I See Many Ghosts

Many ghosts watch me. They are specters from a life I lost. They were loved ones but now they are tormenting aberrations, painful memories given form. My husband, his ghost leans over me when I'm on my back with the sergeant from Kansas.
I feel his shadow cast itself against my bare flesh, and I know that's his specter looms in the doorway. Witnessing his wife giving herself to the conquers of the land he died for at the price of bread and cigarettes. The pain my betrayal causes me is compounded by knowing the misery it inflicts on the soul such a dutiful man. I am the demon that tortures my loved one in death.
Desperation has banished pride, and life is only survival. I have not the luxury of being Gretta, the wife, a mother, and the German. I am just a rat scurrying through twisted blood soaked ruins. My only solace comes from the thought that maybe when he sees my flesh wither around my bones, and he sees the whiskeys twinkle in my glazed over eyes his love for me instantly dies.
The sergeant is especially aggressive tonight, but hunger again trumps dignity. It's these nights when it feels like there is more than one shadow in the doorway. I can feel the eyes of my father on me. The shame burns like fire.
After he's finished with me, he gives me what I came for. Everything I earned from the debasement, from the repeated violations barely filled the brown paper bag. It didn't look like much but for us it was more time, it was the hope that we could be carried through despair and return to the times when life was about more than survival.
I cling the bag tightly to my chest as I walk through the ruins of my city. Famine's heavy shadow is hanging over the pockmarked streets, and I can sense the hungry eyes peering at me from the few bombed out buildings that overlook the smoldering remains.
I move as fast as I can, around the craters, and over the mounds of rubble that hold much of our dead. To any outsider the smell of decay is overwhelming but we have gotten used to death's scent. Even though, the fighting has ceased the dying has not.
Hordes of shattered souls wonder through the broken remnants. The shuffled on wobbling legs that can no longer support their skeletal frames looking for a chance at just a few more hours of life. Like animals, some look for a dark quiet hole to die in, but some simply expire where they stand.
I grip the door knob with a trembling hand. I never know what might be waiting for me when I enter my home. It could be my mother and son, or it could be a roaming band of scavengers waiting for me. They were people twisted by the torments of deprivation that survived by feasting on those who were even weaker. I could hear the screams of their prey echoing through the halls at night. They cried out with all the futility of prayer for someone to save them, but their pleas fall on deaf ears. Every night on deaf ears.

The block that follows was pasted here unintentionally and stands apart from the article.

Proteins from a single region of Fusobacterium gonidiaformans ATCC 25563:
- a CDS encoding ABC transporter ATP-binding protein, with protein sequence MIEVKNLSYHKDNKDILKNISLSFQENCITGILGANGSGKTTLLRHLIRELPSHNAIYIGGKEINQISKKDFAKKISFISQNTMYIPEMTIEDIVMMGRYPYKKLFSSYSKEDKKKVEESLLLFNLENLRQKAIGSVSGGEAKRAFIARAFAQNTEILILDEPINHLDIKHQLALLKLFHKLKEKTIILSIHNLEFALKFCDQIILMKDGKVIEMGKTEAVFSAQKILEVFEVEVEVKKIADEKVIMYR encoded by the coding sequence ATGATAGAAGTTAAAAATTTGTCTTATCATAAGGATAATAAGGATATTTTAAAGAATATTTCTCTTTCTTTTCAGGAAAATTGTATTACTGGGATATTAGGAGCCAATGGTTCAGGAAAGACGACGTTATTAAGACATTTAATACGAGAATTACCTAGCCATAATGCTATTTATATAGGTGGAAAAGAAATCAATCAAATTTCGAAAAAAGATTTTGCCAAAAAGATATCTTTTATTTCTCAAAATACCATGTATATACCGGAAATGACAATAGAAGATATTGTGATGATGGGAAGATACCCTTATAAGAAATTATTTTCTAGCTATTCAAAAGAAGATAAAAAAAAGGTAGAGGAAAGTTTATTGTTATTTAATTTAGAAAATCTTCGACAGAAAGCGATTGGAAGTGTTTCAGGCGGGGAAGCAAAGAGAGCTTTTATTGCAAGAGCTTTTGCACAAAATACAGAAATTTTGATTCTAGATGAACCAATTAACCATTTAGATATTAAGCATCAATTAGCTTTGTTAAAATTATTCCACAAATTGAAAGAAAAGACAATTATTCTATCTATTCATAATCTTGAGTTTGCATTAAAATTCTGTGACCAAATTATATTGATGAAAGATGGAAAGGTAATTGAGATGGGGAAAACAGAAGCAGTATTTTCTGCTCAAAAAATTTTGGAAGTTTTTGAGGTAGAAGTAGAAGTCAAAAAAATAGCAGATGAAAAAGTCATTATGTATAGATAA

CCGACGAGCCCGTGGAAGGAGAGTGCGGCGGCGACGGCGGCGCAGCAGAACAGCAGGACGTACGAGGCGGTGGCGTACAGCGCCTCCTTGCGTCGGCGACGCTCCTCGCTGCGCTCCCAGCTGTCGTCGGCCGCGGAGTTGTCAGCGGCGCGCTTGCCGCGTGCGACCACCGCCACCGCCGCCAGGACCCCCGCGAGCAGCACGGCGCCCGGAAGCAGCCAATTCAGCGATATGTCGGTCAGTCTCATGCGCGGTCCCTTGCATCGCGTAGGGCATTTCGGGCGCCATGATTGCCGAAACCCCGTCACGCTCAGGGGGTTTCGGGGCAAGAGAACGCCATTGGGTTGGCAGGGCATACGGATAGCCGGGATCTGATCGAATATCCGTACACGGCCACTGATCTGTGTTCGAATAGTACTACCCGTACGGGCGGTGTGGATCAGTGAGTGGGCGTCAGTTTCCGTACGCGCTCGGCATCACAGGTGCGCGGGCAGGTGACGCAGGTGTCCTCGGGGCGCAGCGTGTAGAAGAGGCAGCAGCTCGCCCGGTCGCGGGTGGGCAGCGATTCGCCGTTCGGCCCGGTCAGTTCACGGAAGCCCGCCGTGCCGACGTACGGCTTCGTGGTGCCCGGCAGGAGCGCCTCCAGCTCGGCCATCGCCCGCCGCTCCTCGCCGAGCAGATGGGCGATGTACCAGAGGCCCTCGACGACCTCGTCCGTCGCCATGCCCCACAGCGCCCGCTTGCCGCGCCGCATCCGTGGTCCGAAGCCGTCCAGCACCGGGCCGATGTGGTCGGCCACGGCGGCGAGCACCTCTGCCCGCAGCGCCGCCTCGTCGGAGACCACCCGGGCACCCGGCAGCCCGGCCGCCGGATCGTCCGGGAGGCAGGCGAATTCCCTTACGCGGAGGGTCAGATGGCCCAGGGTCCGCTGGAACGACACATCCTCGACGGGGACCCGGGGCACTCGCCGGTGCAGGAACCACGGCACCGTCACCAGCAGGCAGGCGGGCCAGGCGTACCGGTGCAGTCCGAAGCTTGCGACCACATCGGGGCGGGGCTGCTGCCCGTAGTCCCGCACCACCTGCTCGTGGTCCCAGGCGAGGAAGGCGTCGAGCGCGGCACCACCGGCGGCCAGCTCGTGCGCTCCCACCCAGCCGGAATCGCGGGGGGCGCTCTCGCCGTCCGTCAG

My legs freeze, and I could feel my skin turn to bumps as it tires to pull me away. I finally overcome it and go inside. I force myself to hold onto to the door. I gather myself and finally push it open. My mother is waiting for me. She knows where I've been and for a moment I can't bare to look at her, but she calls my name through her quiet sobs. I look over. She's sitting in the flickering glow of candlelight holding my son.
His small body is hanging limply over her arms. His bloated flesh is pale and blue, and blood trickles from the corner of his mouth. I know immediately he is dead..... He is buried in a small plot of land already choked with bodies. His grave is nothing but a pit of human remains, not a memorial to him, to his life, but a memorial to atrocity. I can't bring myself to visit, but the pestilence that has galloped in famines wake leaves no time to grieve.
My mother is my sole mandate to survive now. What was left of me has been whittled away, and the pain has subsided into numbness. Sometimes I pray for her death so I can be released from my obligation. I am with the sergeant again. He has me on my back with my legs in the air. I can never look him in the face. I advert my eyes from his and see the same long shadow again. I shut my eyes for a moment and hope it will leave, but it doesn't. When I open my eyes, I see a second much smaller shadow. Standing with my husband is my son. The specters watch me as they always have, in silence.

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